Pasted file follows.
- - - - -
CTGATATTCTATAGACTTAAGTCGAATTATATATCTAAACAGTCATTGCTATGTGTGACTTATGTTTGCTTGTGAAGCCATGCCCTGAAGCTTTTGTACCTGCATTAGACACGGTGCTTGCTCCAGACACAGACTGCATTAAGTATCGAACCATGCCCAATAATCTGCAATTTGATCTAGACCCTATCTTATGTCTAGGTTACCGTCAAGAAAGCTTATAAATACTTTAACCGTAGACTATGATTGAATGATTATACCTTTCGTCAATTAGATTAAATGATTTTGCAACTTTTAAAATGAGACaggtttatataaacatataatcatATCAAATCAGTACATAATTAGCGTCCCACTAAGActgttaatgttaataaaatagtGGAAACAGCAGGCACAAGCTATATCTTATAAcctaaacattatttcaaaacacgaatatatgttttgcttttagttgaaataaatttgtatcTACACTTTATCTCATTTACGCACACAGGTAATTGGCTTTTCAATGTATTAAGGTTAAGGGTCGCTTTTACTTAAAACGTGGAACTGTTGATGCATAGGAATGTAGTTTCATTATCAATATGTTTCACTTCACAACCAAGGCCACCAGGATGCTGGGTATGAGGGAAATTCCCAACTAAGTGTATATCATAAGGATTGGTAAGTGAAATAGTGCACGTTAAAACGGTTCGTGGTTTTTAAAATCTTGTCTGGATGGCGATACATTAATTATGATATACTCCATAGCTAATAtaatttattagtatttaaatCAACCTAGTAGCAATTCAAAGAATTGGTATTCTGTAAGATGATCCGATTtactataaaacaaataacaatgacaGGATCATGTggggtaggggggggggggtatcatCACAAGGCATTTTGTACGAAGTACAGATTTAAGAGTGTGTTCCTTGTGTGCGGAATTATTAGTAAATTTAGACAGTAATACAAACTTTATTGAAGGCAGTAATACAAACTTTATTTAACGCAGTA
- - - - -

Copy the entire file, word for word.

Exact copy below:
CTGATATTCTATAGACTTAAGTCGAATTATATATCTAAACAGTCATTGCTATGTGTGACTTATGTTTGCTTGTGAAGCCATGCCCTGAAGCTTTTGTACCTGCATTAGACACGGTGCTTGCTCCAGACACAGACTGCATTAAGTATCGAACCATGCCCAATAATCTGCAATTTGATCTAGACCCTATCTTATGTCTAGGTTACCGTCAAGAAAGCTTATAAATACTTTAACCGTAGACTATGATTGAATGATTATACCTTTCGTCAATTAGATTAAATGATTTTGCAACTTTTAAAATGAGACaggtttatataaacatataatcatATCAAATCAGTACATAATTAGCGTCCCACTAAGActgttaatgttaataaaatagtGGAAACAGCAGGCACAAGCTATATCTTATAAcctaaacattatttcaaaacacgaatatatgttttgcttttagttgaaataaatttgtatcTACACTTTATCTCATTTACGCACACAGGTAATTGGCTTTTCAATGTATTAAGGTTAAGGGTCGCTTTTACTTAAAACGTGGAACTGTTGATGCATAGGAATGTAGTTTCATTATCAATATGTTTCACTTCACAACCAAGGCCACCAGGATGCTGGGTATGAGGGAAATTCCCAACTAAGTGTATATCATAAGGATTGGTAAGTGAAATAGTGCACGTTAAAACGGTTCGTGGTTTTTAAAATCTTGTCTGGATGGCGATACATTAATTATGATATACTCCATAGCTAATAtaatttattagtatttaaatCAACCTAGTAGCAATTCAAAGAATTGGTATTCTGTAAGATGATCCGATTtactataaaacaaataacaatgacaGGATCATGTggggtaggggggggggggtatcatCACAAGGCATTTTGTACGAAGTACAGATTTAAGAGTGTGTTCCTTGTGTGCGGAATTATTAGTAAATTTAGACAGTAATACAAACTTTATTGAAGGCAGTAATACAAACTTTATTTAACGCAGTA